TSC can affect any or all major organ systems, making its effects hard to track and understand.
Click on the links below to learn about how the disease can affect different systems in different ways.
Brain involvement is very common in people with TSC and is often the disorder's most pressing concern, having been linked to seizures, cognitive impairment, behavioral disorders, and other neurological complications. Fortunately, despite the fact that approximately 80 percent and possibly a higher percentage of people with TSC have brain involvement, it does not always have debilitating effects.
Tuberous sclerosis complex (TSC) may have significant effects on intelligence and other abilities critical to learning. As in all aspects of TSC, however, this can vary widely from one individual to the next.
Epilepsy is perhaps the most common medical condition of people with tuberous sclerosis complex (TSC). Although estimates vary, at least 60 percent and possibly more than 90 percent of people with the disorder experience epileptic seizures at some point in their life.
Brain: Mental Health
People with tuberous sclerosis complex (TSC) have a much higher than average prevalence of neurological problems such as seizures and learning disabilities. Clinicians and researchers have found that people with TSC are also prone to a wide range of mental health and behavioral problems. These include hyperactivity, attention deficit, sleep disturbances, anxiety, aggressiveness, autistic behaviors, and depression.
Tuberous sclerosis complex (TSC) can cause benign tumors in any major organ, including the eye. Approximately 50 percent of people with TSC exhibit at least one tumor, or lesion, inside the eye. Often these occur on the surface of the retina, the innermost layer responsible for receiving outside visual stimuli and transmitting that information to the brain.
Benign tumors are a common manifestation of tuberous sclerosis complex (TSC). Heart tumors that result from TSC are called cardiac rhabdomyomas. As their name suggests, rhabdomyomas are composed of tissue normally present in the heart (rhabdo), that grows in a disorganized mass (myoma). In this way they resemble other types of a general class of TSC-related tumors, called hamartomas.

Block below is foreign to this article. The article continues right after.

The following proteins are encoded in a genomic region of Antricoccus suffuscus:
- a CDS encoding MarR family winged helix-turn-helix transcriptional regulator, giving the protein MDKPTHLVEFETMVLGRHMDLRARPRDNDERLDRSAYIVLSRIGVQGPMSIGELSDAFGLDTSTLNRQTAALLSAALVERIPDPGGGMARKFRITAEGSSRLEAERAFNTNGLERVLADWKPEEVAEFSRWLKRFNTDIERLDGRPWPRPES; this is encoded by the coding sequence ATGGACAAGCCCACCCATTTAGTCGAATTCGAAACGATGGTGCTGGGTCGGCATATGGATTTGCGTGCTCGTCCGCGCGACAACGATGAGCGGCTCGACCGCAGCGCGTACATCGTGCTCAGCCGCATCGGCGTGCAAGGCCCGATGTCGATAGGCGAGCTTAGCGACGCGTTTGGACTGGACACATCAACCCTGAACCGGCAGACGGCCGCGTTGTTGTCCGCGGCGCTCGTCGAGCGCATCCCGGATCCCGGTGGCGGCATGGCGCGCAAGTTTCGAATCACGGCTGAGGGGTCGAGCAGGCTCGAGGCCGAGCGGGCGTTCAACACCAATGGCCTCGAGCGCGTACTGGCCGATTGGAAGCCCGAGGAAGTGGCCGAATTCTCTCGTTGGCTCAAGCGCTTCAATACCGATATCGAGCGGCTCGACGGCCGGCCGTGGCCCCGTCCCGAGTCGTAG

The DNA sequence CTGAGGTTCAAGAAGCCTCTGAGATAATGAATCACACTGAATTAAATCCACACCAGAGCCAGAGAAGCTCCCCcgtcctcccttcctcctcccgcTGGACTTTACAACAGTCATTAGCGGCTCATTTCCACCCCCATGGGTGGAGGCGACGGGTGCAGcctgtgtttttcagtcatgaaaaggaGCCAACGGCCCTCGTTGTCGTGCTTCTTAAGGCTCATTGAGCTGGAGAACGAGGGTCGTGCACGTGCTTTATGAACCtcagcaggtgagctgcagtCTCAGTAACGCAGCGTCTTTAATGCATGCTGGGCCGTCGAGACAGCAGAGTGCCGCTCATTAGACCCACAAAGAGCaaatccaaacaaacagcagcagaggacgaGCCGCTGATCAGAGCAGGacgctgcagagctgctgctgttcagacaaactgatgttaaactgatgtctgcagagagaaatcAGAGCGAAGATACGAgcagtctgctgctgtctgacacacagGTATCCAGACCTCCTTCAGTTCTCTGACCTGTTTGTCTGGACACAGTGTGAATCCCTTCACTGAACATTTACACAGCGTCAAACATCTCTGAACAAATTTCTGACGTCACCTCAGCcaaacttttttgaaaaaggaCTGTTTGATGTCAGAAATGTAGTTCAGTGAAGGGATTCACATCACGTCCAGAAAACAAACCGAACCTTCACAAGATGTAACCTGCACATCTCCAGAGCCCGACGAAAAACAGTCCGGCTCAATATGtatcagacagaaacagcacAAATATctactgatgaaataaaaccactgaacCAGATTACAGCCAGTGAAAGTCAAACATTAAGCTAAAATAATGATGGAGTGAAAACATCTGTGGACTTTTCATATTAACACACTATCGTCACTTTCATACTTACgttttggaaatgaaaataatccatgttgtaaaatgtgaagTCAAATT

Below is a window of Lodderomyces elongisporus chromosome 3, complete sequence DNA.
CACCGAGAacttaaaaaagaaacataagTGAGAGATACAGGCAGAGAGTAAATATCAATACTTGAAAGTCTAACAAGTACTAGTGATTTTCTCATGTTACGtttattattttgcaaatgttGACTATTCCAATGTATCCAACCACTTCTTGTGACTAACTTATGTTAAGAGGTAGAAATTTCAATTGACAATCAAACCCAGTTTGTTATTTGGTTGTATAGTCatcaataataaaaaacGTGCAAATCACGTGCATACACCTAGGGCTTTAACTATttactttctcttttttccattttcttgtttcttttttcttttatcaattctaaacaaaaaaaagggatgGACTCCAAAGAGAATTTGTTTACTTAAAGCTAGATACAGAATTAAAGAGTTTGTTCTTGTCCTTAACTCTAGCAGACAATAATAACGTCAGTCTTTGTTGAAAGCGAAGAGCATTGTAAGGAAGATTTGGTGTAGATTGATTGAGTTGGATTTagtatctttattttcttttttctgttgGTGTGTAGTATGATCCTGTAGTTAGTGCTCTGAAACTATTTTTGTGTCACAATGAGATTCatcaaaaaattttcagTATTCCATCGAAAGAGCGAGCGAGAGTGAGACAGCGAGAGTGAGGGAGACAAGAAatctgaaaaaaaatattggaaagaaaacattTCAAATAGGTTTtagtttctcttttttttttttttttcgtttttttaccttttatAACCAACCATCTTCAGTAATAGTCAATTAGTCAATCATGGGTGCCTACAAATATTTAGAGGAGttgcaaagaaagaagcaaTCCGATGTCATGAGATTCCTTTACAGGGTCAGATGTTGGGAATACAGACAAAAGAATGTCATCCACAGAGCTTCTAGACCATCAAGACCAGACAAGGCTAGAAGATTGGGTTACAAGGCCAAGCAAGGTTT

Tumors, cysts, and other types of lesions of the kidney are common among people who have tuberous sclerosis complex (TSC). In fact, kidney problems are the third most common manifestation of the disorder, after brain and skin lesions. Although many kidney abnormalities cause no symptoms, some have debilitating effects on kidney function and on the lives of people who have them.
Tuberous sclerosis complex (TSC) causes benign tumors and cysts to develop in many organ systems, including the lungs. Wherever such lesions occur in the body, they tend to crowd normal tissues and, in some cases, inhibit organ function. Lesions that form in the lungs can lead to a lung disease called lymphangioleiomyomatosis (LAM) that can profoundly compromise the lungs' ability to supply oxygen to the body.
Tuberous Sclerosis Complex (TSC) causes benign tumors to grow in a number of different regions of the body, including the skin. Experts estimate that more than 90 percent of individuals with TSC exhibit one or more of five types of these skin abnormalities, which are benign and generally harmless. However, in some cases, they may cause physical discomfort and may be psychologically distressing to people who have them.
The organs most often affected by tuberous sclerosis complex (TSC) are the brain, heart, skin, kidney, lung, and eye. These organs exhibit the most medically and diagnostically significant symptoms of the disorder and should be closely monitored in anyone diagnosed with TSC. However, TSC's effects are not necessarily limited to these organ systems.